Attorney Developing Lasting Estate Planning Solutions in Largo, Clearwater and St. Petersburg
Helping you prepare for the future
Only half of Americans have a will and other basic estate planning documents, and two-thirds of Americans have not executed a trust or other advanced estate-planning document. An estate planning attorney can put together a plan just for you in only a few visits to the office.
At The Charles Law Offices, we try to make estate planning as easy as possible. If you are convalescing or otherwise infirm, you do not even have to come to the office because an attorney comes to you.
During your free consultation, we can discuss with you the range of estate-planning options most appropriate to your situation. Thereafter we work with you to finalize your choices, and draft and execute the estate planning documents that are tailor-made to fit your needs.
Who needs an estate plan?
Everyone needs an estate plan, but the reasons differ depending on the family’s circumstances:
- Traditional families: Young families are often concerned with the guardianship and care of minor children should something unexpected happen. As families get older, the estate plan should be re-evaluated as asset protection and tax planning become more of a priority.
- Blended families: Many Florida couples who start a second or subsequent marriage on good financial footing enter into it with the idea that he will keep his assets, she will keep hers, and the children will inherit from the separate estates. What they don't know is that Florida inheritance law gives spouses certain rights, even if the spouse does not want to exercise those rights: Say the husband dies and the wife has become incapacitated. The wife’s agent under durable power of attorney or her court-appointed guardian must seek the spousal elective share for her benefit, even if she never intended to claim the share. A properly drafted pre-marital or post-marital agreement can prevent this situation from occurring.
- Domestic partnerships: Unmarried couples have no spousal inheritance rights during life or at death. Without proper estate planning documents, a catastrophic injury could land an unmarried adult in a court-appointed guardianship, with their partner having no visitation rights and no rights to manage property.
- Non-traditional couples: The law is still evolving regarding same-sex couples, especially in the wake of United States v. Windsor and other court and administrative decisions concerning gay marriage. Unmarried same-sex couples have no spousal inheritance rights during life or at death. Without proper estate planning documents, a catastrophic injury could place either in a court-appointed guardianship, with their partner having no visitation rights and no rights to manage property.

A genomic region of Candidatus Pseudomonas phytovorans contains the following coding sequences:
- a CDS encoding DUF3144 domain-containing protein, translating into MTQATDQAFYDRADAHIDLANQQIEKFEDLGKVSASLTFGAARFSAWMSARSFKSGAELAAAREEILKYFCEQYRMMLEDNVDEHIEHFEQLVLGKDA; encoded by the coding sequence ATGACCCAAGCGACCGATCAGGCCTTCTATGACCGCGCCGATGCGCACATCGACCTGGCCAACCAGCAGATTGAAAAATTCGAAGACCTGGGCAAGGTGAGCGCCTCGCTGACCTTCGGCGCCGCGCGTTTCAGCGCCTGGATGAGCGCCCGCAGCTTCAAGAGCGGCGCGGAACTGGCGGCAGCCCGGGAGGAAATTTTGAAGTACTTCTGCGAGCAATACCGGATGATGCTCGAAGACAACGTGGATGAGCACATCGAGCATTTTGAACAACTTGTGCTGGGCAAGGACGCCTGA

- A single person: Estate planning is all about responsibility and preparing for tomorrow. Without proper planning, a single person will have no one to make legal, financial or medical decisions for them. If seriously injured, they might be ordered into a court-appointed guardianship.
Protecting your assets with a trust and other estate planning tools is important for all these situations.
Offering many estate planning tools
No two estate plans are alike. A Florida estate planning attorney can direct you to the documents that are best suited for your particular situation:
- Will: Your will is the starting point for your comprehensive estate plan.
- Trusts: A trust can help you manage your assets both before and after you die.
- Marital property agreements: Prenuptial and postnuptial agreements can put your marriage on solid footing by clarifying some of the confusing aspects of marital property law in the event of incapacity or death so you can focus on your family.
- Powers of attorney: A power of attorney allows you to preselect a trusted person to carry out your legal and financial affairs.
- Health care surrogates: Designate a person or persons to have access to your medical records under HIPAA and allow the surrogate to make medical decisions for you if you are unable to make decisions yourself.
- Living will: This popular tool lays out your wishes for medical care in the event you are in a terminal condition, end-stage condition, or persistent vegetative state.
- Guardianship: If you or a loved one becomes incapacitated, a guardian can minimize the financial and emotional disruption.
- Medicaid: The eligibility requirements for Medicaid can be rather complicated and is no place for self-help.
- Special needs: Heirs with physical, mental or emotional special needs may need a specially designed trust.
An experienced, local attorney can assist you with an estate plan or a contested probate proceeding.
Work with a highly educated attorney in St. Petersburg who handles estate planning
Susan Charles has an LL.M. in Elder Law and can adeptly prepare your estate planning documents. Contact The Charles Law Offices at 727-683-1483 or online to schedule your free consultation at one of our three convenient office locations.